- Wm Tyler Bentley's story
- Abraham & Annie Berk's Story
- Isaac & Henrietta Birk's story
- Mary A. Demarest's story
- Farkas & Kunstler Families
- Rachel & Jonah Jacobs' story
- Robert & Mary Larimer's story
- Meyer & Tillie Mahler's story
- Halbert McClure from Donegal
- Wood family of Ohio
- McKibbin & Larimer
- Schwartz family, Ungvar
- John & Mary Slatter's story
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Saturday, January 27, 2018
Their parents, Herman Yehuda Schwartz and Hani Simonowitz Schwartz, stayed behind in Ungvar, along with a number of siblings. Separated by thousands of miles, the family stayed in touch with letters and photo cards like the one at top, which shows four Schwartz siblings in Ungvar in 1915.
By the time of World War II, the parents had passed away but the siblings who remained in Hungary all were grown and had families of their own. None but Tivador, Sam, and Mary ever moved to America.
I'm very sad to say that those who remained behind were killed during the Holocaust, with one exception: my grandfather's niece, Viola Schwartz. According to her video testimony, found through the U.S. Holocaust Memorial Museum among other repositories, she was an eye witness to the tragedy that everyone else from the Schwartz family had been rounded up and sent to concentration camps, where they--like so many Jewish families-- perished.
On this international day of remembrance, my post honors the memory of my Schwartz ancestors and all others who were killed during the Holocaust. I feel a great sense of loss for who they were and who they and their descendants might have become. And I want to pay loving tribute to the Schwartz survivor, my cousin Viola, a strong and courageous woman.
Friday, September 8, 2017
Thank you to Dianne Nolin (author of the Beyond the BMD blog) for suggesting the Grandparents Day Challenge for September 10th. My interpretation of this challenge is to write one surprising thing I discovered about each grandparent through genealogical research.
|Henrietta Mahler Berk (later Burk) and children listed on 1915 border crossing, Canada to US|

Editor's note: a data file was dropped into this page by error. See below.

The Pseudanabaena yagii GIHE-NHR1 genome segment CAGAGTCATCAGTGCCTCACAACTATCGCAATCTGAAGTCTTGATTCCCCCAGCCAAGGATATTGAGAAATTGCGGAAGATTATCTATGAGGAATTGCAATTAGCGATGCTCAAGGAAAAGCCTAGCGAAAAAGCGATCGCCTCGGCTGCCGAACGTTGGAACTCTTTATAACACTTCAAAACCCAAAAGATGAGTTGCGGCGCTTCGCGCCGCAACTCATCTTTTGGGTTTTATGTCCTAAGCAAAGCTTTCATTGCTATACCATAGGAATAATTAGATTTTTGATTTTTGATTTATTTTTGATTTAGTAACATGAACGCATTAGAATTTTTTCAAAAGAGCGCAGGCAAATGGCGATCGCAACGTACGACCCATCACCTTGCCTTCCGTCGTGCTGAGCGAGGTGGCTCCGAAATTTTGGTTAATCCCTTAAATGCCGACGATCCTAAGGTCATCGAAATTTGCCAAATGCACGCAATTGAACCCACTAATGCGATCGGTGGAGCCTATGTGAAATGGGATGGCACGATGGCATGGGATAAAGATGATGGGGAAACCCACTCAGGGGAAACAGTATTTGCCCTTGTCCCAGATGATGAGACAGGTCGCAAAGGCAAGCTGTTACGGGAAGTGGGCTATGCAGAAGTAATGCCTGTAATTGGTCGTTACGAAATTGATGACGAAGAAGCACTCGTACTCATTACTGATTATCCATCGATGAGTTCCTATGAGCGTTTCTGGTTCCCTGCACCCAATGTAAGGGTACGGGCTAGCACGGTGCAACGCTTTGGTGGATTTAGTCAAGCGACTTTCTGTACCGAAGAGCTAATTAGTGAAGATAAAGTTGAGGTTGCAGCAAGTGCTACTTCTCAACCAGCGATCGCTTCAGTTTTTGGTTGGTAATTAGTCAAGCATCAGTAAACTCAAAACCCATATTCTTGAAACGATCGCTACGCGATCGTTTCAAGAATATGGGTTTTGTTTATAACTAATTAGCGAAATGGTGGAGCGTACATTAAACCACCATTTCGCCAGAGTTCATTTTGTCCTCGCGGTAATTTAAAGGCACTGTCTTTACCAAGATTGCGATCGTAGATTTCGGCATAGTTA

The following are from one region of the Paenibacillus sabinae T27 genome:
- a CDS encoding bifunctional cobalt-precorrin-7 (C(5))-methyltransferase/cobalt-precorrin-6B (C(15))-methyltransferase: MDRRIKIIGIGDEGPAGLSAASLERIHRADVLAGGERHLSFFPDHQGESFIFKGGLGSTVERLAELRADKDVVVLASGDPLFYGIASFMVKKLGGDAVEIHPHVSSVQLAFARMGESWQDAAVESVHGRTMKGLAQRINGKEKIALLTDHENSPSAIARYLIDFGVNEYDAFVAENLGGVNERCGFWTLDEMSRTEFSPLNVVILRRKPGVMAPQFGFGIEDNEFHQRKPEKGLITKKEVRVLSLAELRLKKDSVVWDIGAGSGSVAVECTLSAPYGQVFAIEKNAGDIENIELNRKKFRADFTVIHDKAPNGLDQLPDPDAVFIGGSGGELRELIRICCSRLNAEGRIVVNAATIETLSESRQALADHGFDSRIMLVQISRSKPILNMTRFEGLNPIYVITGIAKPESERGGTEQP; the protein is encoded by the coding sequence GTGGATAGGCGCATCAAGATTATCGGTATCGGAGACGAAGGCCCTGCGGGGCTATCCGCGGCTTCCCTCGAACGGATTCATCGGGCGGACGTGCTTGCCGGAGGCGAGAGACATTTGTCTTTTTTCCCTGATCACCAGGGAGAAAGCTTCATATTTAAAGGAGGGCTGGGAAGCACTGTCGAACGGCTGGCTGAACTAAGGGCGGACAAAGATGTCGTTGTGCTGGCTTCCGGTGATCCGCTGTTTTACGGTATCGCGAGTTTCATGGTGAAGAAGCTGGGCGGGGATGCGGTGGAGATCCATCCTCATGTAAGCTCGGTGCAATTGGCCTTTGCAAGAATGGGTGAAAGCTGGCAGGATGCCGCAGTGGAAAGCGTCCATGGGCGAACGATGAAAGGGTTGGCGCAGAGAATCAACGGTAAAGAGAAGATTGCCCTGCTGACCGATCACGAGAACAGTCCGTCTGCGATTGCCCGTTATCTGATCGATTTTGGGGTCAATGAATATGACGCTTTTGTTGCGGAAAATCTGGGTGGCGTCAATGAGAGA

- Henrietta Mahler Burk (1881-1954), my paternal grandma, crossed the border to and from Canada several times with her children as her husband sought carpentry work. The last time was in March, 1915, when she shepherded her four young children back to New York City (ranging in age from 8 years old to 10 months). I was surprised by all this travel while the kids (including my father) were so young. This constant travel helps explain why the family was so close that in later years, three of the four adult children lived in the same apartment building as Henrietta after she was widowed. Saying hello to my Mahler cousins!
- Isaac Burk (1882-1943), my paternal grandpa, was a bit of a mystery. It took me a long time to learn where and when he died--and then I was surprised to learn the sad news that he had a fatal heart attack in Washington, D.C., while visiting his sister and brother-in-law. That wasn't the only surprise I uncovered through research. Although I knew Isaac was born in Lithuania, I discovered that he stayed with an aunt and uncle in Manchester, England before continuing his journey to North America. I visited my British cousins last year, and DNA testing confirms the connection--greetings, cousins!
- Hermina Farkas Schwartz (1886-1964) was my maternal grandma. I wasn't aware that her father and then her mother came to America first, leaving Minnie and the other children behind with family in Hungary. Minnie sailed to NYC at age 11 on the S.S. Amsterdam, with her older brother (age 13) and two younger siblings (aged 8 and 5). Imagine being so young and responsible for a lengthy trans-Atlantic voyage with two youngsters. Luckily, the Farkas Family Tree had regular meetings, so as I grew up, I got to know Minnie's siblings and their children and grandchildren. Hi to my Farkas cousins!
- Theodore Schwartz (1887-1965) was my maternal grandpa. It was a surprise finding out that Grandpa Teddy, who ran a dairy store, was robbed of $50 at gunpoint during the Depression. Also, I didn't know that Teddy was a mover and shaker in the Kossuth Ferencz Hungarian Literary Sick and Benevolent Society, which raised money for charity and helped its members pay medical and funeral bills. Now I'm in touch with several cousins from the Schwartz family--saying hello to you, cousins!
Friday, January 27, 2017
|This little girl was a teenager when the Holocaust began. She is the sole survivor of Auschwitz from all the siblings and in-laws of my Schwartz family who lived in Hungary at the time.|
Wednesday, May 4, 2016
Never forget. Never again.
Thursday, April 16, 2015
Above, probably one of Teddy's sisters and her husband, in a studio photo they sent to Teddy some time after he left and came to New York City. The inscription, shown at right, reads: "Affectionately, Lenke and Ignacz, Uzhorod, March 29, 1924."
Teddy's older brother Simon (who changed his name to Samuel) and his younger sister Mary came to New York, but the rest of the siblings remained in Hungary.
The only Schwartz survivor was Teddy's beloved niece, Viola, who now lives in Israel with her family. We're blessed to be in touch with them!
Sunday, April 27, 2014
- My grandpa Tivador Schwartz's family.
- My great-grandfather Moritz Farkas's family.
- My great-grandma Lena Kunstler's family.
- My Farkas cousins, the Roth family.
- Yad Vashem
- Shoah Foundation testimonies
- US Holocaust Museum databases
- Jewish Gen's Holocaust databases